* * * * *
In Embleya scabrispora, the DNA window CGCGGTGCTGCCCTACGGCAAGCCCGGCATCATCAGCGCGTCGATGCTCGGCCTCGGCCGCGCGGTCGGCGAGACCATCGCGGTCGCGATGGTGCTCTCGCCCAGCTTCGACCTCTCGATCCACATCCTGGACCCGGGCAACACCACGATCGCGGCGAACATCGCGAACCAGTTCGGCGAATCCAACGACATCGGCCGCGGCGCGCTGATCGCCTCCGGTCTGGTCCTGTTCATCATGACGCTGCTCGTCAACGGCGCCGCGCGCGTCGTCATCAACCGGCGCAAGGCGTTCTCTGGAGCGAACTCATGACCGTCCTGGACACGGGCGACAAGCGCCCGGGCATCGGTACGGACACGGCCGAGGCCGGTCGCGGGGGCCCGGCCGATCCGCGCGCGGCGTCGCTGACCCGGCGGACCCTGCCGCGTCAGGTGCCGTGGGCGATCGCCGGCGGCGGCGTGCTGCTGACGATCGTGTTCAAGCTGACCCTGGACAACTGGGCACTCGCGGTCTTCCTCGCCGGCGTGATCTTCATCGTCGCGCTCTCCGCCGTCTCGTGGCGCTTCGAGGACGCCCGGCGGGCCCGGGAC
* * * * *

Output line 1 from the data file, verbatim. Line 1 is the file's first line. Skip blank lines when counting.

In Embleya scabrispora, the DNA window CGCGGTGCTGCCCTACGGCAAGCCCGGCATCATCAGCGCGTCGATGCTCGGCCTCGGCCGCGCGGTCGGCGAGACCATCGCGGTCGCGATGGTGCTCTCGCCCAGCTTCGACCTCTCGATCCACATCCTGGACCCGGGCAACACCACGATCGCGGCGAACATCGCGAACCAGTTCGGCGAATCCAACGACATCGGCCGCGGCGCGCTGATCGCCTCCGGTCTGGTCCTGTTCATCATGACGCTGCTCGTCAACGGCGCCGCGCGCGTCGTCATCAACCGGCGCAAGGCGTTCTCTGGAGCGAACTCATGACCGTCCTGGACACGGGCGACAAGCGCCCGGGCATCGGTACGGACACGGCCGAGGCCGGTCGCGGGGGCCCGGCCGATCCGCGCGCGGCGTCGCTGACCCGGCGGACCCTGCCGCGTCAGGTGCCGTGGGCGATCGCCGGCGGCGGCGTGCTGCTGACGATCGTGTTCAAGCTGACCCTGGACAACTGGGCACTCGCGGTCTTCCTCGCCGGCGTGATCTTCATCGTCGCGCTCTCCGCCGTCTCGTGGCGCTTCGAGGACGCCCGGCGGGCCCGGGAC